OP, good thing that you are asking, I'm afraid that you seem to mix power and energy, that is a very important distinction to make.


but the more interesting question is why do you plan on running a blender for 2 hours...? That is a lot of Margaritas... :)
 
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As far as charging, if you used 1000Wh of your battery, and you are charging at 20A x 12.8V = 256W, it would take about 4 hours to recharge the battery. This is a ballpark number as the charge rate will vary depending on battery voltage and the charging phase (bulk, absorption, etc)

^ plus another 10% cuz you would actually use 1,100 Wh from the battery, and then whatever the internal efficiency of the charging process is

OP, good thing that you are asking, I'm afraid that you seem to mix power and energy, that is a very important distinction to make.


but the more interesting question is why do you plan on running a blender for 2 hours...? That is a lot of Margaritas... :)


Thanks !!

Yes Margaritas .. and smoothies.

The battery max continuous load is 150 Amps, but I was unable to find a max "c" rating for discharge, but I did find a c/2 max for charge.
The battery (Valence U27-12XP) I had tested and it's still at 100% and 138 AH.
I did decide to go with the 40 amp dc to dc.

I might have been able to get by with a 1500 watt, but occasionally one of my guests brings her air fryer.
 

sdnative

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I found this spec sheet. As you said, 150A max discharge with 300A overload for up to 30 seconds.

That would allow just under 2000W AC power when the battery is fully charged, and about 1600W AC power when the battery is low SoC.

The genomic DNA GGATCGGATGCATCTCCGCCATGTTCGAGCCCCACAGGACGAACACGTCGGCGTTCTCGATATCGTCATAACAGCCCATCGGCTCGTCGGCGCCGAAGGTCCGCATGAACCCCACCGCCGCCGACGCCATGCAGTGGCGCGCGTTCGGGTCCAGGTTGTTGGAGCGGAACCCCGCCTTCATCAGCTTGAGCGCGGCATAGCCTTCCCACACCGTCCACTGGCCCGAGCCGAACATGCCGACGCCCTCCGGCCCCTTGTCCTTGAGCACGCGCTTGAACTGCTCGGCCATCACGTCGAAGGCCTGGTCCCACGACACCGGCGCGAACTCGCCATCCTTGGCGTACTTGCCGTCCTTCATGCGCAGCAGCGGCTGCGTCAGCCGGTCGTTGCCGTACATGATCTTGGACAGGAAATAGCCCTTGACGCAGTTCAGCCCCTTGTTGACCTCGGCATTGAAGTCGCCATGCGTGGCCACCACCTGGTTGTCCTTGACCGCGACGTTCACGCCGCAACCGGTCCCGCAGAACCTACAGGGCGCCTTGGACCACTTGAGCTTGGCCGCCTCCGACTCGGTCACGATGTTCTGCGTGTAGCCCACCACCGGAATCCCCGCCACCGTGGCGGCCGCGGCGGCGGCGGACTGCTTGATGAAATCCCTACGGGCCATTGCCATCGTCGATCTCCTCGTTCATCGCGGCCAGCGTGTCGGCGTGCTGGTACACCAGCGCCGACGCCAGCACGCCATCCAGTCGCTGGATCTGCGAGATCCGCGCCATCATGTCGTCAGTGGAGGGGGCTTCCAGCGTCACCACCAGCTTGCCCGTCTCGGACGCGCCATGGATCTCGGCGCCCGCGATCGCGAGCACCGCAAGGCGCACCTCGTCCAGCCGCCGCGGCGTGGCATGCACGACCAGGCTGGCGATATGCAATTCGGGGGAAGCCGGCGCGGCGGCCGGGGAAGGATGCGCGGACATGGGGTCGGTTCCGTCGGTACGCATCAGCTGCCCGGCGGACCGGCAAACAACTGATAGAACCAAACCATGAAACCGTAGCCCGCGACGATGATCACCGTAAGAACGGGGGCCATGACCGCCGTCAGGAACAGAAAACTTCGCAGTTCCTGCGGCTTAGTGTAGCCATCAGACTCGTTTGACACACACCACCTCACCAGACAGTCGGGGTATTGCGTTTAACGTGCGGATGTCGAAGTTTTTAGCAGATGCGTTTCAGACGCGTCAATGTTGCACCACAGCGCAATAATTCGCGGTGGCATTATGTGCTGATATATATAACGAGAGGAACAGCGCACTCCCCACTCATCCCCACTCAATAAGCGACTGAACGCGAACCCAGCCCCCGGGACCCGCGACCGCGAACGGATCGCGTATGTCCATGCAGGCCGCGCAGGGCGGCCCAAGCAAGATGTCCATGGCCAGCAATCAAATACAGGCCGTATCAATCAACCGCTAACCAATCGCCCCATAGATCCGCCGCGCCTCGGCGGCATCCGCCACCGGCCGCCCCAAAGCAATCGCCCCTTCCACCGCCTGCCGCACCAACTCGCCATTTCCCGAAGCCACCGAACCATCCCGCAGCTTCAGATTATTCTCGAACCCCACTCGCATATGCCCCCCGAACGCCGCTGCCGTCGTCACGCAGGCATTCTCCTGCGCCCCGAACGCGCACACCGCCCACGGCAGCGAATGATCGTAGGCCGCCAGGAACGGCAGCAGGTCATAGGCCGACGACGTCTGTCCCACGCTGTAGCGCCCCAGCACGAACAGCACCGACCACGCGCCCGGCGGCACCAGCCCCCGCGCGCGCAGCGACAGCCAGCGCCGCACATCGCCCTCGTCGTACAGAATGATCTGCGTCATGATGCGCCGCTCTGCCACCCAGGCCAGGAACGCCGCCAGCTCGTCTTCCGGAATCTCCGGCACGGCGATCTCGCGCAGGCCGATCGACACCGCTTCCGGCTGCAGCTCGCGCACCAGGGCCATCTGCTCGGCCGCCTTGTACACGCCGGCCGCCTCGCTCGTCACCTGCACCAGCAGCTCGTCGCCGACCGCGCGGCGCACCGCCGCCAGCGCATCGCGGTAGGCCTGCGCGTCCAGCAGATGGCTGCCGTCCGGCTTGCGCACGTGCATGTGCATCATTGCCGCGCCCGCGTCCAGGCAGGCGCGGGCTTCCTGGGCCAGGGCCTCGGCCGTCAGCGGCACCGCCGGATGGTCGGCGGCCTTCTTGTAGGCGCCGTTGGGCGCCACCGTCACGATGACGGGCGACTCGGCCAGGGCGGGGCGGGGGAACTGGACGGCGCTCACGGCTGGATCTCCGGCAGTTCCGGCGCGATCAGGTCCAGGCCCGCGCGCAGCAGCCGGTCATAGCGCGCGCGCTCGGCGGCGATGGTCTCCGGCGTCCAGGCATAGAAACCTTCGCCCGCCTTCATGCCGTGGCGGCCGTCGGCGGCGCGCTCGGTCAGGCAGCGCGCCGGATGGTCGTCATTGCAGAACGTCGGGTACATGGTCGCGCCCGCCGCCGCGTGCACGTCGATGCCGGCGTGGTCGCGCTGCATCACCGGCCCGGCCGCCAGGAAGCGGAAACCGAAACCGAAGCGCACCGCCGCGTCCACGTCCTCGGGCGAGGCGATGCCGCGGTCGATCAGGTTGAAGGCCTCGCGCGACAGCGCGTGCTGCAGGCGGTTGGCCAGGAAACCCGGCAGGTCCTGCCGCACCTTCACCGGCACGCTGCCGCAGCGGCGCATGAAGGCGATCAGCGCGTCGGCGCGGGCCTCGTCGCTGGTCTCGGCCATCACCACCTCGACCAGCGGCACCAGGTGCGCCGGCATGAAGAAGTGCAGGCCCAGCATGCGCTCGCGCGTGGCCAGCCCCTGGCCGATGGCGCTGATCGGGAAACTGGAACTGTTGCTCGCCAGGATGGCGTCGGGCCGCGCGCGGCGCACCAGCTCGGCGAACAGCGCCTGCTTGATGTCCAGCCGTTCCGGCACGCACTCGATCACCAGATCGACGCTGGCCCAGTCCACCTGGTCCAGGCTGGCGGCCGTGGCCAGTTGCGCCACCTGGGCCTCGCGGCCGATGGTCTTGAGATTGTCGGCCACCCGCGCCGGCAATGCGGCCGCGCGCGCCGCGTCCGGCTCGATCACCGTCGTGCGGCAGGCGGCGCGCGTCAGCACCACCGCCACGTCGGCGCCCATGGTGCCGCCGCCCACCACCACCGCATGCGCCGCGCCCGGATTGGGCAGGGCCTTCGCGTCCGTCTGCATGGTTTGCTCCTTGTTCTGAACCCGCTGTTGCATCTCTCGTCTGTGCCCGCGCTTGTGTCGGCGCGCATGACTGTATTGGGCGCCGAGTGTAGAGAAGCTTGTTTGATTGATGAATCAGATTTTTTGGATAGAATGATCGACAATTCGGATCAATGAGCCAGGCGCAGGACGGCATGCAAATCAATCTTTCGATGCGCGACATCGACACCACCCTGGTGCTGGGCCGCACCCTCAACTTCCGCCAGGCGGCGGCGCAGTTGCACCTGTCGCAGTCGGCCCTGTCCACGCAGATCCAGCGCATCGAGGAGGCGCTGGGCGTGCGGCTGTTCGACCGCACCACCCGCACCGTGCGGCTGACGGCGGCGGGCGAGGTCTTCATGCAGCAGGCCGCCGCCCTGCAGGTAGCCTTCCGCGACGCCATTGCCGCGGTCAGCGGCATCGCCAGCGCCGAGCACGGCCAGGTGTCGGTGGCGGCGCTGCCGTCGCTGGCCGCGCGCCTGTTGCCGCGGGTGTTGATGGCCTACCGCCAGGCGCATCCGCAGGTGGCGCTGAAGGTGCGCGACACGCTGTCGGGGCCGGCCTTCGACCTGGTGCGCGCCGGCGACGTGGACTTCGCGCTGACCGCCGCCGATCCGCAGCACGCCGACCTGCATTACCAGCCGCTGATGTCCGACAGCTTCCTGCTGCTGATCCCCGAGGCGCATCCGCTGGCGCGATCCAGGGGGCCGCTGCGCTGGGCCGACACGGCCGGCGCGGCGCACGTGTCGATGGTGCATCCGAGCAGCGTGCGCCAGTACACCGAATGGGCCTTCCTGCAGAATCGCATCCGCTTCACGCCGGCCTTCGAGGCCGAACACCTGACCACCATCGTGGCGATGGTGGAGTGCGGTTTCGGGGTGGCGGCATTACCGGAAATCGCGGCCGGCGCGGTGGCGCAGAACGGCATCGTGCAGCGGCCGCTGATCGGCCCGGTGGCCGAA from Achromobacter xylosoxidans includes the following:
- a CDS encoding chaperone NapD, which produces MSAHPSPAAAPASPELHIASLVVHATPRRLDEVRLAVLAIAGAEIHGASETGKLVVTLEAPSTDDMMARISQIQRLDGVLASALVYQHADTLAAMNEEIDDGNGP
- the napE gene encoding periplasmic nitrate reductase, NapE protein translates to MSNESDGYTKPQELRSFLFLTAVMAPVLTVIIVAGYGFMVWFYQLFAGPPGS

On the charge side, 40A is under the C/2 max charge rate so you should be good.

1634089639838.png
 

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e9999

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I realize that people are often in a hurry, but my take on charging batteries is that I prefer to go with smaller currents in order to lessen the strain on the battery. I have seen data that suggest a big difference in life expectancy depending on how fast you charge them.
 

sdnative

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Also, forgot to mention above but keep in mind that the usable capacity is affected by the charge/discharge rate. The higher the rate the less usable capacity you will extract. The 138Ah assumes you discharge at 0.2C / 27.6A or below.

I do not believe that battery has a built in BMS. You may want to have something to protect from over-charging and over-discharging. I am using a Victron BatteryProtect for the low voltage protection, and adjust the cutoff voltage of the charger for the high voltage protection.
 
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Thanks .. I'll take a look at the victron for the under charge. The fridge is auto shut down at approx. 10 volts. I have a 12 volt meter beside the plug that monitors the battery.

the dc 2 dc charger has over-charge protection (plus that special way to charge lithium) and is setup to only start after the engine has been running for 90 seconds.; the solar also has over-charge protection..

Most of the time this is just running the fridge... with 200 watt solar on the roof. Blender when camping is fun.
 
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LandLocked93

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There's always Wits' End air-powered blender. lol